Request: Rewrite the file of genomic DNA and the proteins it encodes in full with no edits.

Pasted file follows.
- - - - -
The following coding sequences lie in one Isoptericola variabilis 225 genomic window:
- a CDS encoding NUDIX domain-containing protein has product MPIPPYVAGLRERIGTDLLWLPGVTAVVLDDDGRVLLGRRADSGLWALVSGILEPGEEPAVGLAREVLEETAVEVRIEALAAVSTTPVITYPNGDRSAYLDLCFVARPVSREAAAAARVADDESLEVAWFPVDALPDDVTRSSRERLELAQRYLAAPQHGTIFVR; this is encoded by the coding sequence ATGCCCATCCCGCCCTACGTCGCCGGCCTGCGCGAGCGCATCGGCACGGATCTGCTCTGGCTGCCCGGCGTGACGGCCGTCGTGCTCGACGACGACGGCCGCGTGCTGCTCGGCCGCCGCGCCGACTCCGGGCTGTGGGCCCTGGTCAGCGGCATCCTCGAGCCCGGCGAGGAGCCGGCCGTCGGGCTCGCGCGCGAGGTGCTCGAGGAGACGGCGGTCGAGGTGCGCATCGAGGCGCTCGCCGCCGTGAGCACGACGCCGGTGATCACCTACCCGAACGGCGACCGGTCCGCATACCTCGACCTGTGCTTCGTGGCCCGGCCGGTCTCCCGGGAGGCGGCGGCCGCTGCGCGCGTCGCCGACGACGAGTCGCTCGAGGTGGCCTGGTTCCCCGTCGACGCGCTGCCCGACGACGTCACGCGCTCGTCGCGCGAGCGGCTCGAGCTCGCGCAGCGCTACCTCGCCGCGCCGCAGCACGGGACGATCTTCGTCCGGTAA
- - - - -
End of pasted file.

The following coding sequences lie in one Isoptericola variabilis 225 genomic window:
- a CDS encoding NUDIX domain-containing protein has product MPIPPYVAGLRERIGTDLLWLPGVTAVVLDDDGRVLLGRRADSGLWALVSGILEPGEEPAVGLAREVLEETAVEVRIEALAAVSTTPVITYPNGDRSAYLDLCFVARPVSREAAAAARVADDESLEVAWFPVDALPDDVTRSSRERLELAQRYLAAPQHGTIFVR; this is encoded by the coding sequence ATGCCCATCCCGCCCTACGTCGCCGGCCTGCGCGAGCGCATCGGCACGGATCTGCTCTGGCTGCCCGGCGTGACGGCCGTCGTGCTCGACGACGACGGCCGCGTGCTGCTCGGCCGCCGCGCCGACTCCGGGCTGTGGGCCCTGGTCAGCGGCATCCTCGAGCCCGGCGAGGAGCCGGCCGTCGGGCTCGCGCGCGAGGTGCTCGAGGAGACGGCGGTCGAGGTGCGCATCGAGGCGCTCGCCGCCGTGAGCACGACGCCGGTGATCACCTACCCGAACGGCGACCGGTCCGCATACCTCGACCTGTGCTTCGTGGCCCGGCCGGTCTCCCGGGAGGCGGCGGCCGCTGCGCGCGTCGCCGACGACGAGTCGCTCGAGGTGGCCTGGTTCCCCGTCGACGCGCTGCCCGACGACGTCACGCGCTCGTCGCGCGAGCGGCTCGAGCTCGCGCAGCGCTACCTCGCCGCGCCGCAGCACGGGACGATCTTCGTCCGGTAA